How did Bush and Rove achieve these victories? Not by sliming the opposition, ignoring dissenting views, and preaching to the choir. Yes, Bush, Rove, and the Republicans attacked Democrats when they thought it was justified. “To be successful,” Rove writes, “an attack must be perceived as both fair and relevant, backed with credible evidence, and launched at the right time.” But attacks are only part of the approach.
There are seven other “hallmarks of a ‘Rovian’ campaign.” Aspiring Roves, take note: Your candidate must have a big idea. He must talk about his ideas in a persistent and persuasive way. Historical data must drive the political strategy. The campaign must use computer modeling to identify and turn out supporters. You must set goals and check the campaign’s performance against those goals. The campaign must invest in volunteer-friendly technologies like text messaging. Finally, the campaign must vacuum up “knowledge and resources for the candidate”—i.e., nerds, volunteers, and of course, money.
That is how George W. Bush won in 2000 and grew his vote in 2004, and it is how Barack Obama won in 2008. Even so, Democrats attributed Bush’s successes to the Rove hobgoblin that haunted their imaginations. They grew determined to respond in kind. And the Democrats’ transformation—along with Hurricane Katrina, congressional corruption, a flawed strategy in Iraq, and the bursting of the housing bubble—made Bush’s second term terrible.
The space between Democratic rhetoric and Democratic behavior was huge. Even as they accused Bush of partisanship, the Democrats refused to negotiate on Social Security, blocked Republican judicial appointments, and blew up a tentative immigration compromise in 2007. Even as they said Bush politicized national security, the Democrats voted to cut off funding for the war in Iraq, opposed the surge, and demagogued in public the surveillance and interrogation techniques they had supported in confidence.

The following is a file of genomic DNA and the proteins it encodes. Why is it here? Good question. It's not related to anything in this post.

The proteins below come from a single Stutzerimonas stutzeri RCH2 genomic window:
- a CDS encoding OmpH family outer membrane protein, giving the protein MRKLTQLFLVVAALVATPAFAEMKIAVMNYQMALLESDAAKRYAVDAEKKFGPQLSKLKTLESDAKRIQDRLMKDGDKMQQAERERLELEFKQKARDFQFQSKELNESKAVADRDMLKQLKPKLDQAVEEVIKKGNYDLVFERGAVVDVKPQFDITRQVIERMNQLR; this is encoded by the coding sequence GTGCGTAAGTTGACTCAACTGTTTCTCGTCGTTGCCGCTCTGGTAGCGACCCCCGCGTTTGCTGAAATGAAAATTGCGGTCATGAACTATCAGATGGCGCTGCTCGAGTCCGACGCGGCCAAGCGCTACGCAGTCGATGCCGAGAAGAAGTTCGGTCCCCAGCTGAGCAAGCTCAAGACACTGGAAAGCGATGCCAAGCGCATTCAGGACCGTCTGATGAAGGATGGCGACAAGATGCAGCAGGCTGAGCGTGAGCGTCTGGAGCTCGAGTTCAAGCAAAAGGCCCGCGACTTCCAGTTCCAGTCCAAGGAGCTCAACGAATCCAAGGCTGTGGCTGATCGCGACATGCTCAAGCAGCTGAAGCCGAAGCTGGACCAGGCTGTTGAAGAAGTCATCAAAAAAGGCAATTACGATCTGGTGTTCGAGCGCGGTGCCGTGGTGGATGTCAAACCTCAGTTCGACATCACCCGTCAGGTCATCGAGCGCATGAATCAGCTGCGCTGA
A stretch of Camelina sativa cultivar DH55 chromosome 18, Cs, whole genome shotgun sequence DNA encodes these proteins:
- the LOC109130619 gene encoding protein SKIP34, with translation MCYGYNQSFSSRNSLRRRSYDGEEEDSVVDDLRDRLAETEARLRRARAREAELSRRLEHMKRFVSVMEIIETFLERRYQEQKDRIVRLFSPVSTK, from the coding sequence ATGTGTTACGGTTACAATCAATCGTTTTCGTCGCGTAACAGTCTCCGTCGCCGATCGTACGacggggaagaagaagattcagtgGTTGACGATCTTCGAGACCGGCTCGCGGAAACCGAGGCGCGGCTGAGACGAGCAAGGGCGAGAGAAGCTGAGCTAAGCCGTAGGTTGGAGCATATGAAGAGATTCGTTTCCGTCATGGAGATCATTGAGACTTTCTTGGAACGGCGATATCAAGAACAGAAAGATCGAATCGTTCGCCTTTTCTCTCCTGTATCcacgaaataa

Even as they zinged Rove for gutter politics, the Democrats called Bush an illegitimate president, a dictator, a liar and buffoon who was guilty of war crimes. They acted as grand inquisitors, launching inquiries that amounted to the criminalization of policy differences. When the 2008 election rolled around, they smeared John McCain with the lie that he wanted the war in Iraq to last a hundred years, and then unleashed a character assault on Sarah Palin unlike any other in recent memory. Seized by hatred and fury, the Democrats became the very object of their loathing.
“Rovian”? They should look in the mirror.
Matthew Continetti, associate editor of The Weekly Standard, is the author, most recently, of The Persecution of Sarah Palin: How the Elite Media Tried to Bring Down a Rising Star.